Breaking with Spring Tradition

Student-led alternative spring break programs provide perspective, opportunities for service

By Maria M. Lameiras

Students working with garden implements

At your service: Hani Khayre 14OX, Danielle McFarlane 14OX, Ester Park 14OX, and Andrew Walker 15OX work on a revitalization project in a South Carolina neighborhood.

Courtesy of Emily Dong 14OX

Students carrying timber

Cause and effect: Alexandra Durkee 15N, Aileen Rivell 16C, Jocelyn Hong 15OX, Hiren Suraiya 15OX, and Sara Staville 15C remove rotting railroad ties at Beardsley Community Farms in Knoxville, Tennessee.

Courtesy of Justin Nie 12OX 14B

Students working with paint

Adrian Fory 15OX and Sonia Dattaray 16C work with the Green Project’s paint recycling program in New Orleans.

New Orleans: Courtesy of Naziya Noorani 16C

With a backpack, a blanket, and five dollars for food, Emory junior Rebecca Du 15C was prepared for spring break, but her chosen journey was the antithesis of the college cliche of a debauched week in a sunny locale.

Du and nine other Emory students spent their spring break performing service and sleeping outdoors or in a homeless shelter as participants in Volunteer Emory’s Homeless Immersion Alternative Spring Break trip.

The trip was one of several organized through Emory’s Office of Student Leadership and Service and Oxford’s Office of Student Development that offered students the opportunity to spend their spring break working on more than a tan. Alternative break service trips are offered during spring, fall, and winter breaks and are designed to nurture meaningful student development through projects that foster community engagement, exposure to social justice issues and cultural events, and a unique hands-on education.

Trips offered this year included programs on sustainability in New Orleans, Louisiana; youth advocacy in Orlando, Florida; social mobility in Appalachia in Knoxville, Tennessee; Native American cultural preservation in Bolton, North Carolina; community service and cultural immersion around Charleston, South Carolina; and Heifer International’s heifer ranch program in Perryville, Arkansas.

During the homeless immersion experience, students walked everywhere they went, working with homeless organizations including the Atlanta Center for Self Sufficiency, the Gateway Center, Progressive Hope House, the Open Door Community, and the Metro Atlanta Task Force for the Homeless.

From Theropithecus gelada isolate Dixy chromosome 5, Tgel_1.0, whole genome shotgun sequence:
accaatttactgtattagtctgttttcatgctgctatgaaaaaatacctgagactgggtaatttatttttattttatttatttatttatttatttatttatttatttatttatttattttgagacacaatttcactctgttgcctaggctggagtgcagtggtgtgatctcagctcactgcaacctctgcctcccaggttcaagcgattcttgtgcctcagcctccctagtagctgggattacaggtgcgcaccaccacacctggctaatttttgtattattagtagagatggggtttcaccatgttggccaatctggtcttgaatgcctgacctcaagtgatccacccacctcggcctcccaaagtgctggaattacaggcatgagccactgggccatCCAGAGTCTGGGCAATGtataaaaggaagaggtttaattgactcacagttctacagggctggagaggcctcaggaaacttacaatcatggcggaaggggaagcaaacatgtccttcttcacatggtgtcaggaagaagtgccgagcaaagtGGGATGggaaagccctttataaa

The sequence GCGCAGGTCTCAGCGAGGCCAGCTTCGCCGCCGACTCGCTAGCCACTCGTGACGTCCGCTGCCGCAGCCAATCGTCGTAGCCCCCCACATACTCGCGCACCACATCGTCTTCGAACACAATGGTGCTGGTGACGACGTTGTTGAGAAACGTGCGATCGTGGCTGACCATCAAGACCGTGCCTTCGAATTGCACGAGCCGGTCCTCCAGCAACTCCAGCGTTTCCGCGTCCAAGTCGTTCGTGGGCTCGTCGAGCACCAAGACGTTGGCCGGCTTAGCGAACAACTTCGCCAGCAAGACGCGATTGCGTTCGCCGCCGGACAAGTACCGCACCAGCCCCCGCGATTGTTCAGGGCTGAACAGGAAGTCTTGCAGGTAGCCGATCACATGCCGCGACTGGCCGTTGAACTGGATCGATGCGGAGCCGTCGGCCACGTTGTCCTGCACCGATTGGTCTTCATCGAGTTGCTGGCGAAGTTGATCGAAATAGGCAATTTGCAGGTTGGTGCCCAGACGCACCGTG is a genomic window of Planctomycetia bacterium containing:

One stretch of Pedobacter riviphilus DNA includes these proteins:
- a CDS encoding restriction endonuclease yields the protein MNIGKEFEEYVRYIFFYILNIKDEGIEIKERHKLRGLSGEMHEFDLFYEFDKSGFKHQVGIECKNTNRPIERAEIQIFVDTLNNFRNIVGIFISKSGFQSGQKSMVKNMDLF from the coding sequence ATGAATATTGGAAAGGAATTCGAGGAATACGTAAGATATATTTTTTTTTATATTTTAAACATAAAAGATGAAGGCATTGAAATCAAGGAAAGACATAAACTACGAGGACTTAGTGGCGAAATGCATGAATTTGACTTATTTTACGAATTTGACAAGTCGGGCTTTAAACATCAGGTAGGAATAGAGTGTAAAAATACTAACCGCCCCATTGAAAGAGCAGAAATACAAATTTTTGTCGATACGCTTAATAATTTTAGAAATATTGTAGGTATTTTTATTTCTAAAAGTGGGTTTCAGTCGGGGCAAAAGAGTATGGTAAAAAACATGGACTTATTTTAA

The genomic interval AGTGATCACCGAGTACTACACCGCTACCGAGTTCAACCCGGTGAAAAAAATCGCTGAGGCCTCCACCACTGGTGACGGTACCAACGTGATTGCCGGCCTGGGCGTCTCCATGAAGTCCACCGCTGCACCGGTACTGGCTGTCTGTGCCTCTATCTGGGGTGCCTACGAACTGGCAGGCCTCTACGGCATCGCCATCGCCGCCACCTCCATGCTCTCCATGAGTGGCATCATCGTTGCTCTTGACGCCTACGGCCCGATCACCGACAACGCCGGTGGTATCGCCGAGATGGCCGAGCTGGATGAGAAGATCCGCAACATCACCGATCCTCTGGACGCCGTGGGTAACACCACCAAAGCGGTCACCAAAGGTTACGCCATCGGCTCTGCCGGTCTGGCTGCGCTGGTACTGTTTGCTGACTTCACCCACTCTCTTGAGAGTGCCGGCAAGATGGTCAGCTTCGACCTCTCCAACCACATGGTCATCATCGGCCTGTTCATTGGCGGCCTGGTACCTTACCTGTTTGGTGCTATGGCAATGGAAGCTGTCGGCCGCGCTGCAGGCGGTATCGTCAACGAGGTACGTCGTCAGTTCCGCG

“The first thing I learned during my homeless immersion experience was that they are not homeless people: they are people experiencing homelessness. The fact that they do not have a place to call home does not define who they are; it is simply a single piece of a much larger puzzle,” says Du, who is majoring in anthropology and human biology with a minor in economics. “We need to change the narrative that surrounds homelessness. No one is above homelessness, but the circumstances and privileges into which we are born determine the capacity with which we can deal with unexpected crises and avoid homelessness.”

Working on sustainability projects in New Orleans’ Ninth Ward gave first-year Emory student Casey Costello 17C a deeper understanding of how she could influence a whole community through her actions.

“At the Center for Sustainable Engagement and Development (CSED) in the Lower Ninth Ward we did a variety of jobs—from working in a garden to rebuilding a house that will be used for sustainable education and office work. We built a close connection with the volunteer coordinator, Ms. Warrenetta Banks, who provided deeper insight into why CSED was created and what the Sustain the Nine initiative actually is,” Costello says. “She showed us that we are not merely doing volunteer work, we are helping people rebuild their lives. Her stories and kind heart made such a great impact and definitely made this trip an unforgettable one.

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